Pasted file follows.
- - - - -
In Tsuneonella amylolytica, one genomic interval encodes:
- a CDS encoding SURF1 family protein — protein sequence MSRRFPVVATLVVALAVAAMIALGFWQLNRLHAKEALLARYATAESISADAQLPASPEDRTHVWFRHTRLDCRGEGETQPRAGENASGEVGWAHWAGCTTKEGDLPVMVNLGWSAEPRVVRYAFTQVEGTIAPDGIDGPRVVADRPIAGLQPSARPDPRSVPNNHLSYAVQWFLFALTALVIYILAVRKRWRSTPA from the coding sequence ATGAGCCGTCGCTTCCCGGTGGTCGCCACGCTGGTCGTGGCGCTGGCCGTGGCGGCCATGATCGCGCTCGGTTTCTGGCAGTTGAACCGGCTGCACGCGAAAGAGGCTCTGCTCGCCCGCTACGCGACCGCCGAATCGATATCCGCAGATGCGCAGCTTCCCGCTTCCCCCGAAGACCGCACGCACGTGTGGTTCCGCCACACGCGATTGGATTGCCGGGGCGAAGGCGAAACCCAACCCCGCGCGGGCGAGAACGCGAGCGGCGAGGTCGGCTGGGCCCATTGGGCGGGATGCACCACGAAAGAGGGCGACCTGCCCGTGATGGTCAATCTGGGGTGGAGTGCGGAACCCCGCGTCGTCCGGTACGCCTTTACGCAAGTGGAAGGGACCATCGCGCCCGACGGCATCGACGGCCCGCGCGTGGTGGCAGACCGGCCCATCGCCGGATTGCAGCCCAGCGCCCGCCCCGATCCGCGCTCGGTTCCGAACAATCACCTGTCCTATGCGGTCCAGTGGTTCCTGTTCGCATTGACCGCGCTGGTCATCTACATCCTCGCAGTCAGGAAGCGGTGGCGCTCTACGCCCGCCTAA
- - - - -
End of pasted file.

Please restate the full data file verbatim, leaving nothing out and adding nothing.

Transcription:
In Tsuneonella amylolytica, one genomic interval encodes:
- a CDS encoding SURF1 family protein — protein sequence MSRRFPVVATLVVALAVAAMIALGFWQLNRLHAKEALLARYATAESISADAQLPASPEDRTHVWFRHTRLDCRGEGETQPRAGENASGEVGWAHWAGCTTKEGDLPVMVNLGWSAEPRVVRYAFTQVEGTIAPDGIDGPRVVADRPIAGLQPSARPDPRSVPNNHLSYAVQWFLFALTALVIYILAVRKRWRSTPA from the coding sequence ATGAGCCGTCGCTTCCCGGTGGTCGCCACGCTGGTCGTGGCGCTGGCCGTGGCGGCCATGATCGCGCTCGGTTTCTGGCAGTTGAACCGGCTGCACGCGAAAGAGGCTCTGCTCGCCCGCTACGCGACCGCCGAATCGATATCCGCAGATGCGCAGCTTCCCGCTTCCCCCGAAGACCGCACGCACGTGTGGTTCCGCCACACGCGATTGGATTGCCGGGGCGAAGGCGAAACCCAACCCCGCGCGGGCGAGAACGCGAGCGGCGAGGTCGGCTGGGCCCATTGGGCGGGATGCACCACGAAAGAGGGCGACCTGCCCGTGATGGTCAATCTGGGGTGGAGTGCGGAACCCCGCGTCGTCCGGTACGCCTTTACGCAAGTGGAAGGGACCATCGCGCCCGACGGCATCGACGGCCCGCGCGTGGTGGCAGACCGGCCCATCGCCGGATTGCAGCCCAGCGCCCGCCCCGATCCGCGCTCGGTTCCGAACAATCACCTGTCCTATGCGGTCCAGTGGTTCCTGTTCGCATTGACCGCGCTGGTCATCTACATCCTCGCAGTCAGGAAGCGGTGGCGCTCTACGCCCGCCTAA